I have a new listing for a $2 million, two-bedroom condo in SoHo. For those of you who don’t live in the amusement park that is Manhattan, let me assure you that that is cheap, and I have been showing — so far by appointment only — like crazy. By the time my first week ends, I will have had a dozen showings, including one second showing, before I even get to my open house.

I have a new listing for a $2 million, two-bedroom condo in SoHo. For those of you who don’t live in the amusement park that is Manhattan, let me assure you that that is cheap, and I have been showing — so far by appointment only — like crazy. By the time my first week ends, I will have had a dozen showings, including one second showing, before I even get to my open house.

So my spirits are pretty good. I don’t know when this sale will close — I have learned through painful experience not to count my chickens till they’ve been hatched, grown up, and fricasseed — but I feel fairly certain that it will. In order to help my chances, I’ve been doing some Web marketing. One of the ways that I started was to have a Web designer create a simple page, www.7wooster5b.com.

I liked the work she did, so I decided, nutty me, to pay her. The deposit on the Web work was the last check I had on my business account, so today I went to the bank to order a new binder of checks.

My bank is incredibly friendly, and so of course the rep was very nice when he asked me if I wanted to "re-activate" my account. I don’t think he was quite prepared for my double-take.

Me: "Reactivate? What reactivate?"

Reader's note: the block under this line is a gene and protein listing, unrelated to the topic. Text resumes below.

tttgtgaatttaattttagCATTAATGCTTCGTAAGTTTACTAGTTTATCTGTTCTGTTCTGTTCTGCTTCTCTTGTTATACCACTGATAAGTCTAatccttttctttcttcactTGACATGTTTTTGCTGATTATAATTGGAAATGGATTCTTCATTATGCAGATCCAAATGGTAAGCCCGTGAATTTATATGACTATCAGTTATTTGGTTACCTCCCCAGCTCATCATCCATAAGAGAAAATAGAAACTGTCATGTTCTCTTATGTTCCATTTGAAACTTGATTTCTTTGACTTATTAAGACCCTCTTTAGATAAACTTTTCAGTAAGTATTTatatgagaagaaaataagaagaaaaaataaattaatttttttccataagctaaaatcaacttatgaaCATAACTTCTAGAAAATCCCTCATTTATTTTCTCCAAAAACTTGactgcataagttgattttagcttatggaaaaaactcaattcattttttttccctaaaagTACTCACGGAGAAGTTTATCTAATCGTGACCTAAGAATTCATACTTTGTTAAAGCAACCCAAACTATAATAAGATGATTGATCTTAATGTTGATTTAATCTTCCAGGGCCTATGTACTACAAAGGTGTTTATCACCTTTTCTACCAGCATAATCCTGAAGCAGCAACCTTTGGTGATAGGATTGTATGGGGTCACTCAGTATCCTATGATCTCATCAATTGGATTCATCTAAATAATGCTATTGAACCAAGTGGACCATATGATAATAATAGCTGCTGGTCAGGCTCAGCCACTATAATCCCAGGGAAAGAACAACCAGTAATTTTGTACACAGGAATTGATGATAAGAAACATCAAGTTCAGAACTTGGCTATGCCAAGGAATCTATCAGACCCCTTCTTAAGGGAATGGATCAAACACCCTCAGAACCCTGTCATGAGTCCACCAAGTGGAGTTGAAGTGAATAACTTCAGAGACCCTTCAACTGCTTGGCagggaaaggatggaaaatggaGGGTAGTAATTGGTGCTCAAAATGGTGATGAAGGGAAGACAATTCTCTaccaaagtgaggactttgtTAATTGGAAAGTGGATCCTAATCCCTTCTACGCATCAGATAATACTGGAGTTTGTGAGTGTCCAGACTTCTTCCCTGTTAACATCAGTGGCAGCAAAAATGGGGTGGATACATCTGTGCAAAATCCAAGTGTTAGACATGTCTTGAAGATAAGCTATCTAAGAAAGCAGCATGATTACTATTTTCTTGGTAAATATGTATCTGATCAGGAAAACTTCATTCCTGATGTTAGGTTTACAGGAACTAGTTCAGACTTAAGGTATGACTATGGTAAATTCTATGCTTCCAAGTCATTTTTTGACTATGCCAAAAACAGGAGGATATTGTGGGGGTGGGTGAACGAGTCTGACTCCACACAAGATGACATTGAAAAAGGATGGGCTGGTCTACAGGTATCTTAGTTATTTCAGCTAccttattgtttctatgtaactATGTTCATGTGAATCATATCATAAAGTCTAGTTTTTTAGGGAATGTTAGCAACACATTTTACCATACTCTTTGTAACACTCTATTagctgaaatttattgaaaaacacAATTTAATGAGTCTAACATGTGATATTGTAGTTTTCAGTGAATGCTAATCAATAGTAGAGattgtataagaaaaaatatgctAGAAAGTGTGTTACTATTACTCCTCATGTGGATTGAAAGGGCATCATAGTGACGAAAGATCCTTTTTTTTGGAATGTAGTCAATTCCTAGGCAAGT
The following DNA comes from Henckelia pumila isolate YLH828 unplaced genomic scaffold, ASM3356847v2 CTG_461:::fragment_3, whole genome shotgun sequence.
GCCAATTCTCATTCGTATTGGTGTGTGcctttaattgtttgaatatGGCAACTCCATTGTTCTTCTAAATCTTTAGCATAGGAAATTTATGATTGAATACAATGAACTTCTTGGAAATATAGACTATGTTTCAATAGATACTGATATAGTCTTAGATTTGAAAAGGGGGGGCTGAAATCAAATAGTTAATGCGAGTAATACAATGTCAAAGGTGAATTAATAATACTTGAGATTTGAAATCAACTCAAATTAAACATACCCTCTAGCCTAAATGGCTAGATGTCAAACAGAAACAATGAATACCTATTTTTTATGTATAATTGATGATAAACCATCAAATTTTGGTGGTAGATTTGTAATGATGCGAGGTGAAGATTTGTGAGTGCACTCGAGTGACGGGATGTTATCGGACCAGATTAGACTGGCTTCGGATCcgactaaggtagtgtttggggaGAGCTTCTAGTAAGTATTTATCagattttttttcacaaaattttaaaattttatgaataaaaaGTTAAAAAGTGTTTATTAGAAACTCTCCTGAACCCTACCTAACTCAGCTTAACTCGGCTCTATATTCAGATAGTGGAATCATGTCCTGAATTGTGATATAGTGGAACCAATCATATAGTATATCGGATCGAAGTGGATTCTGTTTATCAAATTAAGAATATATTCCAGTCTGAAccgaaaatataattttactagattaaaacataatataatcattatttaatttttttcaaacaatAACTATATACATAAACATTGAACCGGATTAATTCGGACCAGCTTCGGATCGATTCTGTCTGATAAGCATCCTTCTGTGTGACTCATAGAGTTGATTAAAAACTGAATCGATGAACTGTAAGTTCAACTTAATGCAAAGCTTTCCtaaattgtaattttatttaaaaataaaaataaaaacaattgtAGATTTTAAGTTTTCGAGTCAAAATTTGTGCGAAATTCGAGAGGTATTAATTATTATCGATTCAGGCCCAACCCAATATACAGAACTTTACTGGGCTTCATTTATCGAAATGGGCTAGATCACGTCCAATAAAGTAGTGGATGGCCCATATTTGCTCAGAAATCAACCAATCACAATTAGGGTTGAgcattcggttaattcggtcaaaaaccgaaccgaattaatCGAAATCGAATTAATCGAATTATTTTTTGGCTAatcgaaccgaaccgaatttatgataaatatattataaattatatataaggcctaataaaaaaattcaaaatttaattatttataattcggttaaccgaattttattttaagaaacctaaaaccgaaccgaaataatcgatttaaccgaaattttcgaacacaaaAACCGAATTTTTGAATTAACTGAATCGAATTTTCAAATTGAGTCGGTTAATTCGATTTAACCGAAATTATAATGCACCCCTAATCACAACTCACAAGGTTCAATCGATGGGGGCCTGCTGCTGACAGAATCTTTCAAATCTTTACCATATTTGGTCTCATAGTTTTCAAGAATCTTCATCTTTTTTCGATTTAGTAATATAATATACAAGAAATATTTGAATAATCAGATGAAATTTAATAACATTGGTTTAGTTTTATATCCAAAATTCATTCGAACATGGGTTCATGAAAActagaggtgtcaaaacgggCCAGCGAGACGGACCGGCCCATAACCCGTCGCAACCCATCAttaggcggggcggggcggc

Him: "Yes, your account is in the system as ‘inactive.’ You see, there hasn’t been any activity in six months."

So there we go; it’s been six whole months without a closing. Thankfully, my Web designer hadn’t tried to cash her check, because even though there was a nice big balance to back it — I’ve got a couple thousand in the account, and she’s not Google — they might not have paid it on the grounds that my money has icicles on it. Hoo boy.

It actually hasn’t been a terrible time — I have a big deal in contract, which, knock on wood, will pay off later this year. And my new SoHo listing is a nice piece of business for me, which will generate a decent commission if we get to the table. If I sold one more property of equivalent size, repping either buyer or seller, my cut of those three deals would equal the salary I used to make as a journalist. That means that if I got one more hit and then I was feeling lazy, I could, theoretically, take August through December off.

(Since I know my husband is going to read this column, let me point out that any thoughts of kicking back and stopping my constant sweaty striving, which makes the rigors of his office job pale in comparison, are purely theoretical.)

But there’s the reality of the real estate business for you. It isn’t like I haven’t been hustling — why just yesterday, a referred renter closed on an apartment that I guided her to, but of course those three days of work were unpaid because the listing agent decided to screw me out of any referral fee, let alone commission. That’s the path I’ve chosen: one where there are mountains and there are valleys, but my, my, some of the valleys are deep and wide.

In the business-y part of my brain, I have a couple of long-term strategies to help cope with this. One, of course, is to try to bank some more cash, so that the business has enough to help weather dry spells. But the other — and this is kind of a grand theoretical dream, so maybe by declaring it to you I can make it more likely — is to set up some sort of metric to measure my time. For example, I understand the unpaid work will always be with us, but am I doing too much of it? Is my ratio of prospecting to closing to paperwork and continuing education the best it could be? (Clearly, the answer is no, because I am correct that it’s not good when your business bank account goes Rip Van Winkle on you, right?)

My goal for getting this kind of measuring and benchmarking in place is the end of the year, so I’ve got some time to think about it. And thank goodness, because I’ve got an apartment to show.

Alison Rogers is a licensed salesperson and author of "Diary of a Real Estate Rookie."

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